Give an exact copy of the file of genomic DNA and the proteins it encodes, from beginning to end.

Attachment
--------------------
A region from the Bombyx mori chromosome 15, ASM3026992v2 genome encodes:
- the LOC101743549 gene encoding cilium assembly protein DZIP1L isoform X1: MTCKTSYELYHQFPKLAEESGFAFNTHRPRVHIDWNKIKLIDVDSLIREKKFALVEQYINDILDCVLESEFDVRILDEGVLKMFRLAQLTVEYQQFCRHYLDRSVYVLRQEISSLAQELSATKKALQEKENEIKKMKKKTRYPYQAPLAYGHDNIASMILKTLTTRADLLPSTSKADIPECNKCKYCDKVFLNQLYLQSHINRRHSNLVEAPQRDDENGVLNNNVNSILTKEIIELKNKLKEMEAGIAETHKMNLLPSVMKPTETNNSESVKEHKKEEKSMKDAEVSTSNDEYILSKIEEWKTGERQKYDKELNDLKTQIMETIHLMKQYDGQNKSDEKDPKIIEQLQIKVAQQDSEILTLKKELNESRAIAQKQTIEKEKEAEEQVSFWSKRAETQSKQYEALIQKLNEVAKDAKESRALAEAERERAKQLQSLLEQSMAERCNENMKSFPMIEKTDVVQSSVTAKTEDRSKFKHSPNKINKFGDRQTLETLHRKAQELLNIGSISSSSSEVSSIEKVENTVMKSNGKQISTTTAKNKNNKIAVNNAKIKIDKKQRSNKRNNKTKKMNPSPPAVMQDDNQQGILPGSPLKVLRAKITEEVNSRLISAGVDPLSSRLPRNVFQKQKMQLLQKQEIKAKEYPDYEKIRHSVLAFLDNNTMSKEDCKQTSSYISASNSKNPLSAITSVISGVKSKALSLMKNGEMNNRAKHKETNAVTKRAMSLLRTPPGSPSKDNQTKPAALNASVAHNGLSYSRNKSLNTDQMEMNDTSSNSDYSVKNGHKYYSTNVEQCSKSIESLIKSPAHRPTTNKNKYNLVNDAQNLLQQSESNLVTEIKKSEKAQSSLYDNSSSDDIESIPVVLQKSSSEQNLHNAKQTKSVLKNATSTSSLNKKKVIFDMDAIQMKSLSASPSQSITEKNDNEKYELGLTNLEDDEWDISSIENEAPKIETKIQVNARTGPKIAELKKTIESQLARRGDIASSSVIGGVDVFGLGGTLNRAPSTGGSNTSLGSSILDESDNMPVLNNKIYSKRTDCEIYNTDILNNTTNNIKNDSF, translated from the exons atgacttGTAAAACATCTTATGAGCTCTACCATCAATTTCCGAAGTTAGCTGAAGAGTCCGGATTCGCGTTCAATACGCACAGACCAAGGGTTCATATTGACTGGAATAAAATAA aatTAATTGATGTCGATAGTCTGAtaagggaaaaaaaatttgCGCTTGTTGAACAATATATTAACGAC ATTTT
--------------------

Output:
A region from the Bombyx mori chromosome 15, ASM3026992v2 genome encodes:
- the LOC101743549 gene encoding cilium assembly protein DZIP1L isoform X1: MTCKTSYELYHQFPKLAEESGFAFNTHRPRVHIDWNKIKLIDVDSLIREKKFALVEQYINDILDCVLESEFDVRILDEGVLKMFRLAQLTVEYQQFCRHYLDRSVYVLRQEISSLAQELSATKKALQEKENEIKKMKKKTRYPYQAPLAYGHDNIASMILKTLTTRADLLPSTSKADIPECNKCKYCDKVFLNQLYLQSHINRRHSNLVEAPQRDDENGVLNNNVNSILTKEIIELKNKLKEMEAGIAETHKMNLLPSVMKPTETNNSESVKEHKKEEKSMKDAEVSTSNDEYILSKIEEWKTGERQKYDKELNDLKTQIMETIHLMKQYDGQNKSDEKDPKIIEQLQIKVAQQDSEILTLKKELNESRAIAQKQTIEKEKEAEEQVSFWSKRAETQSKQYEALIQKLNEVAKDAKESRALAEAERERAKQLQSLLEQSMAERCNENMKSFPMIEKTDVVQSSVTAKTEDRSKFKHSPNKINKFGDRQTLETLHRKAQELLNIGSISSSSSEVSSIEKVENTVMKSNGKQISTTTAKNKNNKIAVNNAKIKIDKKQRSNKRNNKTKKMNPSPPAVMQDDNQQGILPGSPLKVLRAKITEEVNSRLISAGVDPLSSRLPRNVFQKQKMQLLQKQEIKAKEYPDYEKIRHSVLAFLDNNTMSKEDCKQTSSYISASNSKNPLSAITSVISGVKSKALSLMKNGEMNNRAKHKETNAVTKRAMSLLRTPPGSPSKDNQTKPAALNASVAHNGLSYSRNKSLNTDQMEMNDTSSNSDYSVKNGHKYYSTNVEQCSKSIESLIKSPAHRPTTNKNKYNLVNDAQNLLQQSESNLVTEIKKSEKAQSSLYDNSSSDDIESIPVVLQKSSSEQNLHNAKQTKSVLKNATSTSSLNKKKVIFDMDAIQMKSLSASPSQSITEKNDNEKYELGLTNLEDDEWDISSIENEAPKIETKIQVNARTGPKIAELKKTIESQLARRGDIASSSVIGGVDVFGLGGTLNRAPSTGGSNTSLGSSILDESDNMPVLNNKIYSKRTDCEIYNTDILNNTTNNIKNDSF, translated from the exons atgacttGTAAAACATCTTATGAGCTCTACCATCAATTTCCGAAGTTAGCTGAAGAGTCCGGATTCGCGTTCAATACGCACAGACCAAGGGTTCATATTGACTGGAATAAAATAA aatTAATTGATGTCGATAGTCTGAtaagggaaaaaaaatttgCGCTTGTTGAACAATATATTAACGAC ATTTT